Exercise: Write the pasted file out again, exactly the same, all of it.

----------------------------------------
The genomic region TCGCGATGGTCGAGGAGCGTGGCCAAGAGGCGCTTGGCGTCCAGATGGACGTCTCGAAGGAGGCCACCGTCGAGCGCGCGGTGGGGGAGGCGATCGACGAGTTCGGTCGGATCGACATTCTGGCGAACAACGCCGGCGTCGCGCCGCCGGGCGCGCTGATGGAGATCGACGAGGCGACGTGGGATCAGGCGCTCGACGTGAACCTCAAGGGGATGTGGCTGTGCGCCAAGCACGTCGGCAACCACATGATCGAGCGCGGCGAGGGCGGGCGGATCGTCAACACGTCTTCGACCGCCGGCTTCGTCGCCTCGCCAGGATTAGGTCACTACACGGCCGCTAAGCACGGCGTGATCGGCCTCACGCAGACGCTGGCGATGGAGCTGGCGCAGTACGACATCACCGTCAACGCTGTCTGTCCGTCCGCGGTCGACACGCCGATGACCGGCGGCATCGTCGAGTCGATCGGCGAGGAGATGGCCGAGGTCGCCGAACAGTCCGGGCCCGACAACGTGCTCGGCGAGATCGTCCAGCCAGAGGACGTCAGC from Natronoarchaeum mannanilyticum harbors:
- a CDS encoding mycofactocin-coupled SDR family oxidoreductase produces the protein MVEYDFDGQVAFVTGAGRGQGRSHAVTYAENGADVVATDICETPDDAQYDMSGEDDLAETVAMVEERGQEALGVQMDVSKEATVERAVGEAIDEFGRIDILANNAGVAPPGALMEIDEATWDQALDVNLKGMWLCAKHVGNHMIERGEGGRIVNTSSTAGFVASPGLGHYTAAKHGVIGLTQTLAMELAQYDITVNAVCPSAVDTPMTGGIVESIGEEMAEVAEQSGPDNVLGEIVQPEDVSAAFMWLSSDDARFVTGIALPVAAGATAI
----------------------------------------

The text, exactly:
The genomic region TCGCGATGGTCGAGGAGCGTGGCCAAGAGGCGCTTGGCGTCCAGATGGACGTCTCGAAGGAGGCCACCGTCGAGCGCGCGGTGGGGGAGGCGATCGACGAGTTCGGTCGGATCGACATTCTGGCGAACAACGCCGGCGTCGCGCCGCCGGGCGCGCTGATGGAGATCGACGAGGCGACGTGGGATCAGGCGCTCGACGTGAACCTCAAGGGGATGTGGCTGTGCGCCAAGCACGTCGGCAACCACATGATCGAGCGCGGCGAGGGCGGGCGGATCGTCAACACGTCTTCGACCGCCGGCTTCGTCGCCTCGCCAGGATTAGGTCACTACACGGCCGCTAAGCACGGCGTGATCGGCCTCACGCAGACGCTGGCGATGGAGCTGGCGCAGTACGACATCACCGTCAACGCTGTCTGTCCGTCCGCGGTCGACACGCCGATGACCGGCGGCATCGTCGAGTCGATCGGCGAGGAGATGGCCGAGGTCGCCGAACAGTCCGGGCCCGACAACGTGCTCGGCGAGATCGTCCAGCCAGAGGACGTCAGC from Natronoarchaeum mannanilyticum harbors:
- a CDS encoding mycofactocin-coupled SDR family oxidoreductase produces the protein MVEYDFDGQVAFVTGAGRGQGRSHAVTYAENGADVVATDICETPDDAQYDMSGEDDLAETVAMVEERGQEALGVQMDVSKEATVERAVGEAIDEFGRIDILANNAGVAPPGALMEIDEATWDQALDVNLKGMWLCAKHVGNHMIERGEGGRIVNTSSTAGFVASPGLGHYTAAKHGVIGLTQTLAMELAQYDITVNAVCPSAVDTPMTGGIVESIGEEMAEVAEQSGPDNVLGEIVQPEDVSAAFMWLSSDDARFVTGIALPVAAGATAI